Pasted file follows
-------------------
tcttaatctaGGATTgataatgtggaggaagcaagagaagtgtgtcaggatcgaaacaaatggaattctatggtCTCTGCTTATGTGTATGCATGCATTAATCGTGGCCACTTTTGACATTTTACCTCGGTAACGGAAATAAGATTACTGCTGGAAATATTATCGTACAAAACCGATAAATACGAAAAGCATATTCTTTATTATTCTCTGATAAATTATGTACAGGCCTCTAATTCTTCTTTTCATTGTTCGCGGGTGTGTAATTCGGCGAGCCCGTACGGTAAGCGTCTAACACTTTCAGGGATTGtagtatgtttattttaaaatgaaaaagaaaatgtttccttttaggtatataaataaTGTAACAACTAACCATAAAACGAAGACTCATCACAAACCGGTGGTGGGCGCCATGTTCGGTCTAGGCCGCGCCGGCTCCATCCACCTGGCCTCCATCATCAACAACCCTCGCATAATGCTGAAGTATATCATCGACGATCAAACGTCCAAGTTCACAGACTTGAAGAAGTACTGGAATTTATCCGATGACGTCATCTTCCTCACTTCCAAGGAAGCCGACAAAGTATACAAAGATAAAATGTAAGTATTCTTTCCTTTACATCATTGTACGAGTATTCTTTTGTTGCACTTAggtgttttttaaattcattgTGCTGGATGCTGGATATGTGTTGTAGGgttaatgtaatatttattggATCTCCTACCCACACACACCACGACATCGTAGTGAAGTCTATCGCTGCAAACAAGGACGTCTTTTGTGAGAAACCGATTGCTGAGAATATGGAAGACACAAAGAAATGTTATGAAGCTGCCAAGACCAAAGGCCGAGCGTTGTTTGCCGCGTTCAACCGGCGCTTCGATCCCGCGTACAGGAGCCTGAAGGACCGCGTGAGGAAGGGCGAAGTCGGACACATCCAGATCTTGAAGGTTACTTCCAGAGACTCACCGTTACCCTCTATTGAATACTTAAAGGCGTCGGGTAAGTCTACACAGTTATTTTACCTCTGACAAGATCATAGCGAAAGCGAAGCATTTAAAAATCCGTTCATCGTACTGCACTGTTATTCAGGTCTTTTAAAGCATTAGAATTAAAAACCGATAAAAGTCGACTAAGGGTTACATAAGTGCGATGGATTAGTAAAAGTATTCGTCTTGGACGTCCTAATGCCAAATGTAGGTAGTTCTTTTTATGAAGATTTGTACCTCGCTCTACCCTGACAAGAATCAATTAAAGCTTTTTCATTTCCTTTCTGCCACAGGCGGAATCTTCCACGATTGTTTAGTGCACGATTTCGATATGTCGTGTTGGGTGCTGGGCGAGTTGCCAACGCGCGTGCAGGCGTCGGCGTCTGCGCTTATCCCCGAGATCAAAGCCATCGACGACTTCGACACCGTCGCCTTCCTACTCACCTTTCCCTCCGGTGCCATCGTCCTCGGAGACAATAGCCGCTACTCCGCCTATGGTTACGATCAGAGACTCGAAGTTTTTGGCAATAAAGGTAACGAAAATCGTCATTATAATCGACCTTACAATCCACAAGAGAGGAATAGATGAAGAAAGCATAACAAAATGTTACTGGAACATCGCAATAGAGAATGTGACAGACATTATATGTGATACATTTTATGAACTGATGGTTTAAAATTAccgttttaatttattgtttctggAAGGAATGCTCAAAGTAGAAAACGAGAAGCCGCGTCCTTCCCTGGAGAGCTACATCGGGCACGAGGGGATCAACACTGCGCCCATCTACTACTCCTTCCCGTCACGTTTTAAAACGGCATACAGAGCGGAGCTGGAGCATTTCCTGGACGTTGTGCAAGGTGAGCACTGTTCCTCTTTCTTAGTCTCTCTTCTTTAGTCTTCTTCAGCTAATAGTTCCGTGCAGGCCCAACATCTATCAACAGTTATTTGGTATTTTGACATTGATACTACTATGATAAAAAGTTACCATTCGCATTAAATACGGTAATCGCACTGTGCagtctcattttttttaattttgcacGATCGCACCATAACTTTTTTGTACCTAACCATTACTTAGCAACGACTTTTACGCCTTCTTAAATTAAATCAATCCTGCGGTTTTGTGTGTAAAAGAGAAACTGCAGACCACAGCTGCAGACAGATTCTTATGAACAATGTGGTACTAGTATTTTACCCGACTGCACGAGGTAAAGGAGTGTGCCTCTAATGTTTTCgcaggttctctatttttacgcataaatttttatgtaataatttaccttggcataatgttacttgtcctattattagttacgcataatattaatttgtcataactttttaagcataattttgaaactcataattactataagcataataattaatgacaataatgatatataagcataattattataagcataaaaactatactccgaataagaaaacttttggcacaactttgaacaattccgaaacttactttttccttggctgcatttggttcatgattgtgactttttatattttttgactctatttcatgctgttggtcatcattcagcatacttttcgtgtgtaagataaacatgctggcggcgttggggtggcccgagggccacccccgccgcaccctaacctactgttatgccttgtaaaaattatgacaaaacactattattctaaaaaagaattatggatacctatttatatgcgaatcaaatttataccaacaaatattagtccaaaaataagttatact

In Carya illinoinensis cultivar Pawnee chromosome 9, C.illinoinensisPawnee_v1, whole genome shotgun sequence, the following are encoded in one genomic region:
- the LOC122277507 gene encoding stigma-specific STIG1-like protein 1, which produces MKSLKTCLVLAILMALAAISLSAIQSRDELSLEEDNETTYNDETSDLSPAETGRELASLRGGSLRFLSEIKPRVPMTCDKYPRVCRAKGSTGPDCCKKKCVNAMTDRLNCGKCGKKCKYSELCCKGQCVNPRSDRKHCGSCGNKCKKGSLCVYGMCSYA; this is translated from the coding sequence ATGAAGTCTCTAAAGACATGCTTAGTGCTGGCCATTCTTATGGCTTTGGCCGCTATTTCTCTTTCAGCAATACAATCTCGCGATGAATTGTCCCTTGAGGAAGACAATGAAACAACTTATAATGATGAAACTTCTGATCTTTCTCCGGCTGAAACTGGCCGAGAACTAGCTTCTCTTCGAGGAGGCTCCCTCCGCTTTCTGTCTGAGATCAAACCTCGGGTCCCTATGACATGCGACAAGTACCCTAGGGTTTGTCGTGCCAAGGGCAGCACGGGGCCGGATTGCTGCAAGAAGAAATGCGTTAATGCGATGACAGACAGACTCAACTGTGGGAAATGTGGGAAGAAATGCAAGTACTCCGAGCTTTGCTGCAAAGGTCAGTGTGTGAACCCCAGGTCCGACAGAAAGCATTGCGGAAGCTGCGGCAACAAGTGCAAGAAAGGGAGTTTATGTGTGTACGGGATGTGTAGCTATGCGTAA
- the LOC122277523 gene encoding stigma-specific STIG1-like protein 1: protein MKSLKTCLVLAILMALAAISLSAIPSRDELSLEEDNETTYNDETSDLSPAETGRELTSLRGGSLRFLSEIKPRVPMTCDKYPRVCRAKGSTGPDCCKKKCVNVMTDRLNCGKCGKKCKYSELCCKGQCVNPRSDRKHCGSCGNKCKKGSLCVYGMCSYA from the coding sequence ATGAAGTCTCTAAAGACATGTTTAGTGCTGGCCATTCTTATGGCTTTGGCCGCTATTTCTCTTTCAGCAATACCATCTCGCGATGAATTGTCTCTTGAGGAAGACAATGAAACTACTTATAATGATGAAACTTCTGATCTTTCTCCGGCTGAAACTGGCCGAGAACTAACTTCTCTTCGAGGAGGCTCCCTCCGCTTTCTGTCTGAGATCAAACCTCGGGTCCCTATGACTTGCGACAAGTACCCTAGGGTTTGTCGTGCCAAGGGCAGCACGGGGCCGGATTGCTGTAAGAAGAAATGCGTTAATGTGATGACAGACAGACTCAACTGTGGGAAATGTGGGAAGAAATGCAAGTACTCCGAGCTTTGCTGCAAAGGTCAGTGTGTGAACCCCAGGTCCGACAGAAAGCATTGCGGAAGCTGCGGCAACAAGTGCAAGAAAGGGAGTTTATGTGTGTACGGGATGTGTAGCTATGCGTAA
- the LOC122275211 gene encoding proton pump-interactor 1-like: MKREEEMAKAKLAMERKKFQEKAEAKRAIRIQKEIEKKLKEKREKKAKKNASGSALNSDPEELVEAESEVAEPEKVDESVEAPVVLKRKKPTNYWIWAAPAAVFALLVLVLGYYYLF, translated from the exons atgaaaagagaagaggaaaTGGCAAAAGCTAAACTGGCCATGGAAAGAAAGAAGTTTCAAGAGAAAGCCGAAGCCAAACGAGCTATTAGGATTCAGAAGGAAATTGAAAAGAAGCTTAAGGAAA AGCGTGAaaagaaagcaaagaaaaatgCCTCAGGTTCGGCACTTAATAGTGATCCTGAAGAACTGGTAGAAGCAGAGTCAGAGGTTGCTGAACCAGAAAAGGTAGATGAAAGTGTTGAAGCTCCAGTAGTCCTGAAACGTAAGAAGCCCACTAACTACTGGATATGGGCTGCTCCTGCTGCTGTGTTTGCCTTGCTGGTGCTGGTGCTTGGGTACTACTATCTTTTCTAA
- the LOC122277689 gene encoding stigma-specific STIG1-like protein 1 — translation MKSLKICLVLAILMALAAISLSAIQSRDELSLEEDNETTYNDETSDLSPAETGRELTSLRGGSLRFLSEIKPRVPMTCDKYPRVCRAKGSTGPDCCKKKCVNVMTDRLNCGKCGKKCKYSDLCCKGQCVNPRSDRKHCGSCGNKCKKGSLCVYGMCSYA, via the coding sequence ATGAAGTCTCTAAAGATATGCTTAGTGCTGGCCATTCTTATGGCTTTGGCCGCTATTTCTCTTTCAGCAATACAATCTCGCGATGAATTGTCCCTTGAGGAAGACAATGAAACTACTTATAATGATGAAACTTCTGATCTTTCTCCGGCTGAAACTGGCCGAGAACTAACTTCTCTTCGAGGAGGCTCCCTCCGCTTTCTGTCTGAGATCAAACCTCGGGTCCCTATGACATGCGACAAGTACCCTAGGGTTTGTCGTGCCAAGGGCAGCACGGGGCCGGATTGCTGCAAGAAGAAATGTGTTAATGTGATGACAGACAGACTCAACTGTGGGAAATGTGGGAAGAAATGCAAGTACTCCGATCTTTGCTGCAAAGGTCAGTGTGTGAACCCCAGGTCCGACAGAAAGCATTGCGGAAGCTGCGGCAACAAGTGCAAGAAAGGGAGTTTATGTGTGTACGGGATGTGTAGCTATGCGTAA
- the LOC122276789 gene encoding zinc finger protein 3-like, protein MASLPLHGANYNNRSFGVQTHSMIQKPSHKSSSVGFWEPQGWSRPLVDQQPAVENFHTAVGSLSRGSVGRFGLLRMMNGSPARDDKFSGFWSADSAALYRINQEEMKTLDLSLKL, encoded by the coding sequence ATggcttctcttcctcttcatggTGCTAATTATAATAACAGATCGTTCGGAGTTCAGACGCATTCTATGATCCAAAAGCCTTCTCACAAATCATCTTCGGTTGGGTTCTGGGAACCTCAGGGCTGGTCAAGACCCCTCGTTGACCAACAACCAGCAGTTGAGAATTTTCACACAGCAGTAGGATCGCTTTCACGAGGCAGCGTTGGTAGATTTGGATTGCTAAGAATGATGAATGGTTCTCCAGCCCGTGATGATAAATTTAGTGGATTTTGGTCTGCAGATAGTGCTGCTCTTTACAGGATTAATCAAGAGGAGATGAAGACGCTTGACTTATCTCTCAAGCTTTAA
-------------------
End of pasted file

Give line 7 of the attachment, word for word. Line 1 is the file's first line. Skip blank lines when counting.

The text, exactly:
- the LOC122276789 gene encoding zinc finger protein 3-like, protein MASLPLHGANYNNRSFGVQTHSMIQKPSHKSSSVGFWEPQGWSRPLVDQQPAVENFHTAVGSLSRGSVGRFGLLRMMNGSPARDDKFSGFWSADSAALYRINQEEMKTLDLSLKL, encoded by the coding sequence ATggcttctcttcctcttcatggTGCTAATTATAATAACAGATCGTTCGGAGTTCAGACGCATTCTATGATCCAAAAGCCTTCTCACAAATCATCTTCGGTTGGGTTCTGGGAACCTCAGGGCTGGTCAAGACCCCTCGTTGACCAACAACCAGCAGTTGAGAATTTTCACACAGCAGTAGGATCGCTTTCACGAGGCAGCGTTGGTAGATTTGGATTGCTAAGAATGATGAATGGTTCTCCAGCCCGTGATGATAAATTTAGTGGATTTTGGTCTGCAGATAGTGCTGCTCTTTACAGGATTAATCAAGAGGAGATGAAGACGCTTGACTTATCTCTCAAGCTTTAA